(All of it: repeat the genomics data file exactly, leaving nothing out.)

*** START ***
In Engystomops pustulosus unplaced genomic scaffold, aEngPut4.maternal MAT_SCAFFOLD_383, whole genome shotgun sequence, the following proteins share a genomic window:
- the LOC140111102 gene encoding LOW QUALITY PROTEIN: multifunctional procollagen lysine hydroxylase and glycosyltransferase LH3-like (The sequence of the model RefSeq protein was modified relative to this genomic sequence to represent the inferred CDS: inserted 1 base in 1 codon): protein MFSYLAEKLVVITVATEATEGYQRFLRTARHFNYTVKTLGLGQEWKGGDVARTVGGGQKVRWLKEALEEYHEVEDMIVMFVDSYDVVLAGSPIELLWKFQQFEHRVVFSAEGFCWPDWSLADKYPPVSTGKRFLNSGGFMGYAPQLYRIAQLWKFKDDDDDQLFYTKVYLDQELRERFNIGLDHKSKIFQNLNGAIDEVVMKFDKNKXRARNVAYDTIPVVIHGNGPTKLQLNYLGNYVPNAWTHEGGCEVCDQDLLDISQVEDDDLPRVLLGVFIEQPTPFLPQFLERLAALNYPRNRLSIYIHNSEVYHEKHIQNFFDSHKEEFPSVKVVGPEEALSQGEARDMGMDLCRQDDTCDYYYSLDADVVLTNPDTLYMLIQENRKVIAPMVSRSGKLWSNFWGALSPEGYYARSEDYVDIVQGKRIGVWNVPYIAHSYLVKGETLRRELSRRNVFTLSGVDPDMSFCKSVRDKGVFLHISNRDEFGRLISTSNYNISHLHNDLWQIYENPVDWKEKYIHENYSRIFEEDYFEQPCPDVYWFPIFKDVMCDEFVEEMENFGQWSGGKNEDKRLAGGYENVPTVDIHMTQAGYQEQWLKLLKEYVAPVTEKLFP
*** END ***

In Engystomops pustulosus unplaced genomic scaffold, aEngPut4.maternal MAT_SCAFFOLD_383, whole genome shotgun sequence, the following proteins share a genomic window:
- the LOC140111102 gene encoding LOW QUALITY PROTEIN: multifunctional procollagen lysine hydroxylase and glycosyltransferase LH3-like (The sequence of the model RefSeq protein was modified relative to this genomic sequence to represent the inferred CDS: inserted 1 base in 1 codon): protein MFSYLAEKLVVITVATEATEGYQRFLRTARHFNYTVKTLGLGQEWKGGDVARTVGGGQKVRWLKEALEEYHEVEDMIVMFVDSYDVVLAGSPIELLWKFQQFEHRVVFSAEGFCWPDWSLADKYPPVSTGKRFLNSGGFMGYAPQLYRIAQLWKFKDDDDDQLFYTKVYLDQELRERFNIGLDHKSKIFQNLNGAIDEVVMKFDKNKXRARNVAYDTIPVVIHGNGPTKLQLNYLGNYVPNAWTHEGGCEVCDQDLLDISQVEDDDLPRVLLGVFIEQPTPFLPQFLERLAALNYPRNRLSIYIHNSEVYHEKHIQNFFDSHKEEFPSVKVVGPEEALSQGEARDMGMDLCRQDDTCDYYYSLDADVVLTNPDTLYMLIQENRKVIAPMVSRSGKLWSNFWGALSPEGYYARSEDYVDIVQGKRIGVWNVPYIAHSYLVKGETLRRELSRRNVFTLSGVDPDMSFCKSVRDKGVFLHISNRDEFGRLISTSNYNISHLHNDLWQIYENPVDWKEKYIHENYSRIFEEDYFEQPCPDVYWFPIFKDVMCDEFVEEMENFGQWSGGKNEDKRLAGGYENVPTVDIHMTQAGYQEQWLKLLKEYVAPVTEKLFP